Fruska has slowly been ballooning her pregnancy to the end of its term.  Nothing really is happening so we are just Waiting for Godot…

We’ve gotten 71 lambs and 9 goat kids. ewes and does are up in arms to protect their lambs and kids therefore, to avoid stress, herding is out of question at least until May.

There are some exciting plans for the spring and summer, however.  We hope to start the new herding facility and along the way start the process of getting certified by AKC to start tests and trials.

But for now, we take life one step at a time until Fruska’s pups arrive.

Enjoy some recycled videos…

http://youtu.be/JE2gVpeJ8o4  <——-Click here…

http://youtu.be/hbBYOE5LPPA <——— Click here…

http://youtu.be/gVh7OT_dM3s <——–Click here…

New Lambs, New Season…

February 7. 2014

Happy New Year readers!

it is bitter cold -9F real temperature at 8AM this morning with a foot of snow.

it is bitter cold -9F real temperature at 8AM this morning with a foot of snow.

While winter is beautiful, it is also long and exhausting. We have been dueling with arctic cold spells and significant amount of snow from an undisciplined Polar Vortex (writing this in the toasty warm radiating from the wood stove, “Polar Vortex” sounds more like a record label…) .

the horses are blanketed while munching on their hay on the winter paddock

the horses are blanketed while munching on their hay on the winter paddock

It is only the first week of February so no surprise that “Old Man Winter” has a serious attitude problem and keeps pushing his arctic onslaught on us  with high intensity. However, the good thing is that February is the shortest month of the year so winter’s temper tantrums after all, amounts to no more than a well designed extinction burst before the long awaited spring appears on the horizon.  But right now, it’s awful cold and we’ve been in negative F temperature territories with around a foot of snow on the ground for more than two weeks.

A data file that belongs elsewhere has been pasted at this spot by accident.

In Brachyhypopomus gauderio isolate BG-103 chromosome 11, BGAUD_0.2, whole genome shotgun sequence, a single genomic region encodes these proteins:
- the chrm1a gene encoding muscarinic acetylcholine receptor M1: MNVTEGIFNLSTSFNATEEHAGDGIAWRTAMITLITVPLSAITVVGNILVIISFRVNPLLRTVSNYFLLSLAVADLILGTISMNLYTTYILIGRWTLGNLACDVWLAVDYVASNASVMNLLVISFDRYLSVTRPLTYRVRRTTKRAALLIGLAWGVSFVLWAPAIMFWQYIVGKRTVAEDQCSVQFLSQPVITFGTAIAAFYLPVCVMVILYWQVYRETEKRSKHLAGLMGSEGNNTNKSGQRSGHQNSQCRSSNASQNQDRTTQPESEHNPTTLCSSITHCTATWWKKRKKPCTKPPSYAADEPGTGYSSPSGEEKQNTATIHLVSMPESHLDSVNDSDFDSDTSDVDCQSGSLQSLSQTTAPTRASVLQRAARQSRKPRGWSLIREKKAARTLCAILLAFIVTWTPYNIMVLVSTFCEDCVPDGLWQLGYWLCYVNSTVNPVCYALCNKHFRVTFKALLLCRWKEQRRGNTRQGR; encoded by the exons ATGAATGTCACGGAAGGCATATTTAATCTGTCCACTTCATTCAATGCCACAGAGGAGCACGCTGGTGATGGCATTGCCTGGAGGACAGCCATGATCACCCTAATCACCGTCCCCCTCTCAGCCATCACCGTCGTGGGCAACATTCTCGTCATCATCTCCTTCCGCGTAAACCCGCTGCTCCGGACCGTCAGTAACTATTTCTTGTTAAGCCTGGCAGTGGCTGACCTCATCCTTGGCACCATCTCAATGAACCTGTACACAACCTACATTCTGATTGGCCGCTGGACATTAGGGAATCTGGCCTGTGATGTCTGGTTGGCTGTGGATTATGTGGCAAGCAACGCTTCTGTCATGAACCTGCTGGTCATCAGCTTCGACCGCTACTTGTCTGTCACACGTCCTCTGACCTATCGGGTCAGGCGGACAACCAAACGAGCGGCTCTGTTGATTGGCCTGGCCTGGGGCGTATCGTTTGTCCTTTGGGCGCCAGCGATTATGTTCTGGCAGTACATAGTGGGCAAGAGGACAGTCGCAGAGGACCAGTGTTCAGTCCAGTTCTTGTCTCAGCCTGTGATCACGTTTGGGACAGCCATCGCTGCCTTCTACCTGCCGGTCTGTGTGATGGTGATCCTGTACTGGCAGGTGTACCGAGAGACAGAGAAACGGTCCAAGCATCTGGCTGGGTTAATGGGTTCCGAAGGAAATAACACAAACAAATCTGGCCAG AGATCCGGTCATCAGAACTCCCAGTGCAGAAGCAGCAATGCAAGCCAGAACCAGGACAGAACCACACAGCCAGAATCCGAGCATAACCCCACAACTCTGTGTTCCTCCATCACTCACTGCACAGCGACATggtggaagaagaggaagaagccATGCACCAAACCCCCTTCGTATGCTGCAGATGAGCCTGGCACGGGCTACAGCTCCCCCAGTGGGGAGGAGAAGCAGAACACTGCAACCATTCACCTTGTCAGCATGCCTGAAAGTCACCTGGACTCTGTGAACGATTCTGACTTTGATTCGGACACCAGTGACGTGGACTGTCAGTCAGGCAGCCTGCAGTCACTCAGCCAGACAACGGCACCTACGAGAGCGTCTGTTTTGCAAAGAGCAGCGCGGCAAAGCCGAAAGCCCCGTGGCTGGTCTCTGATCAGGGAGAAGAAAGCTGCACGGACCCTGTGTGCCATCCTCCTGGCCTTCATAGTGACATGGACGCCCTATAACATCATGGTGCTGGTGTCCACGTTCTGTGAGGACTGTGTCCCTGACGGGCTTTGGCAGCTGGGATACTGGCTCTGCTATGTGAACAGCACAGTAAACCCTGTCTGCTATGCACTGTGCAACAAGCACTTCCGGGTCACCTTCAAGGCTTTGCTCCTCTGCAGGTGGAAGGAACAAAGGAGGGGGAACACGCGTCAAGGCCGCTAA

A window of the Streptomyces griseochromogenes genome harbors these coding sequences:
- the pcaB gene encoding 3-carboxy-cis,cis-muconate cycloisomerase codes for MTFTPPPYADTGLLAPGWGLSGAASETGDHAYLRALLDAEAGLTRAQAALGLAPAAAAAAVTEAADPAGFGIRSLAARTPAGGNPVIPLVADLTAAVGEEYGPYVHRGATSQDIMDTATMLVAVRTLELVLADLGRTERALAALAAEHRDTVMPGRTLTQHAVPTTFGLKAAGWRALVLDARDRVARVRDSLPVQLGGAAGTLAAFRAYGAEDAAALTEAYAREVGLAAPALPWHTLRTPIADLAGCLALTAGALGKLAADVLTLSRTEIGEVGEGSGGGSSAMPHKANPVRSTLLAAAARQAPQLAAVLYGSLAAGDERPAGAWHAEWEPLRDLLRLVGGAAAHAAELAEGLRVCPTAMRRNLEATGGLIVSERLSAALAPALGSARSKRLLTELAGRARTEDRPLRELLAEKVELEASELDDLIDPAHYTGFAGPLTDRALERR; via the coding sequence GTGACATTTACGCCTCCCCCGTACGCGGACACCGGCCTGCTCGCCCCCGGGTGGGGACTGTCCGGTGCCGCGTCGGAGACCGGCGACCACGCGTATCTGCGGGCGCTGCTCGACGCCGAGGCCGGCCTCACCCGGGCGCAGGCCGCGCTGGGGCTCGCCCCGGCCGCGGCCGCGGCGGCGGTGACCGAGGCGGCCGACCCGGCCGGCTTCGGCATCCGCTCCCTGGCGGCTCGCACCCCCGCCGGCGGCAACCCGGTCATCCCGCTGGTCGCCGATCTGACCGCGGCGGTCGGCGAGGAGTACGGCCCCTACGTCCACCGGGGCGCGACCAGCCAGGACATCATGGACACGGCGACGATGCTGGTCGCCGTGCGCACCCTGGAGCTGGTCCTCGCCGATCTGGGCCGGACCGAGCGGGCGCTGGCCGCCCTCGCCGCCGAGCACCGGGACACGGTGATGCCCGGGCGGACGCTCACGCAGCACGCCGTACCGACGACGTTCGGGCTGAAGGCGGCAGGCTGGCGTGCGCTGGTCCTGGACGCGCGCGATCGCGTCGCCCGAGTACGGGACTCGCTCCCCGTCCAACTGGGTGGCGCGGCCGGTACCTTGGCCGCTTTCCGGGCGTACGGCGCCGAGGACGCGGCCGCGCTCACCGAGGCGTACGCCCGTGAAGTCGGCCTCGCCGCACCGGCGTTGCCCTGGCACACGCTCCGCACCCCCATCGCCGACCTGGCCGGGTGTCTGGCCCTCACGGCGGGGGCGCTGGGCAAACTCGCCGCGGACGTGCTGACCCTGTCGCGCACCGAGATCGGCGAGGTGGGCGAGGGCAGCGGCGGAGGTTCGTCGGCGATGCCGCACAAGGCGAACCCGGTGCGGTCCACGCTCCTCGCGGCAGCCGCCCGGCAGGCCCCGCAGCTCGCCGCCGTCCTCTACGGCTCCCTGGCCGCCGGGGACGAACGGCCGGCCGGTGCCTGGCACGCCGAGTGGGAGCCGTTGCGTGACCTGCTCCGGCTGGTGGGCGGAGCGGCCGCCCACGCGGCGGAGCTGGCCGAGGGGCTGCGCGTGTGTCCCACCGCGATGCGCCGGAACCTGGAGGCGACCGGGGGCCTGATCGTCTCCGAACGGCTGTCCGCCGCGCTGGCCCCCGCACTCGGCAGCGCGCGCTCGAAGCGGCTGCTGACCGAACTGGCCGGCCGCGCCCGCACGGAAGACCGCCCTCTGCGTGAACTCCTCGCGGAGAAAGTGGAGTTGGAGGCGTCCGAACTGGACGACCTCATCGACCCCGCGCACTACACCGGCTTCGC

the cabin on the top of the property where we escape from the stress of  country life. :-) sleeping loft, woodstove and the deepest silence you've ever experienced.  A great place to get away on Valentine's Day

the cabin on the top of the property where we escape from the stress of country life. :-) sleeping loft, woodstove and the deepest silence you’ve ever experienced. A great place to get away for Valentine’s Day

While we’ve been struggling with the capricious nature of climate change, life on the farm has to run as business usual. Lambing and kidding  follows its own regular cycle, however, we have to implement  carefully orchestrated safety measures such as heat lamps, heated water buckets, blankets, safe and dry isolation cubicles and frequent visits to the barn in the daytime as well as in the middle of the night to help moms and the new borns this time of the year.

The first two newborns have arrived last night around 9PM with no complications.  Although, the temperature was -9F and it will get colder before it  starts warming  up again, the arrival of new lambs is a clear signal that spring is on its way.

http://www.youtube.com/watch?v=L8GKe6I5c5w <—– Click here

 

 

What? Goat and Sheep Social Services…?

June 15, 2013

goat pasture

unsuspecting kids enjoying the lush pastures not long before taking them from their moms

Not exactly… but this ominous day happens once a year when weaning or the breaking up of livestock families takes place. It is dramatic, and emotional but it has to happen. It is an artificial rite of passage into adulthood. Ewes, does, and nannies finally can get rid of their burdensome offsprings and can start rejuvenating their nutrition deprived bodies.

For us, it is a back breaking and tedious process.  We have to separate adult ewes, does, ram lambs, kid bucks, lamb and kid girls onto separate paddocks and into separate buildings. Dogs have to be delicate, not to put too much pressure on an individual kid or lamb because too much stress  can kill a youngster.  This is also the time for last vaccinations and inspections, so we have to catch each animal individually, grab, lift turn pull, etc.  The whole process have taken us somewhere  about four to five hours.  Even though, we have a goat and sheep farm, by the time we finish everything, we look like pigs.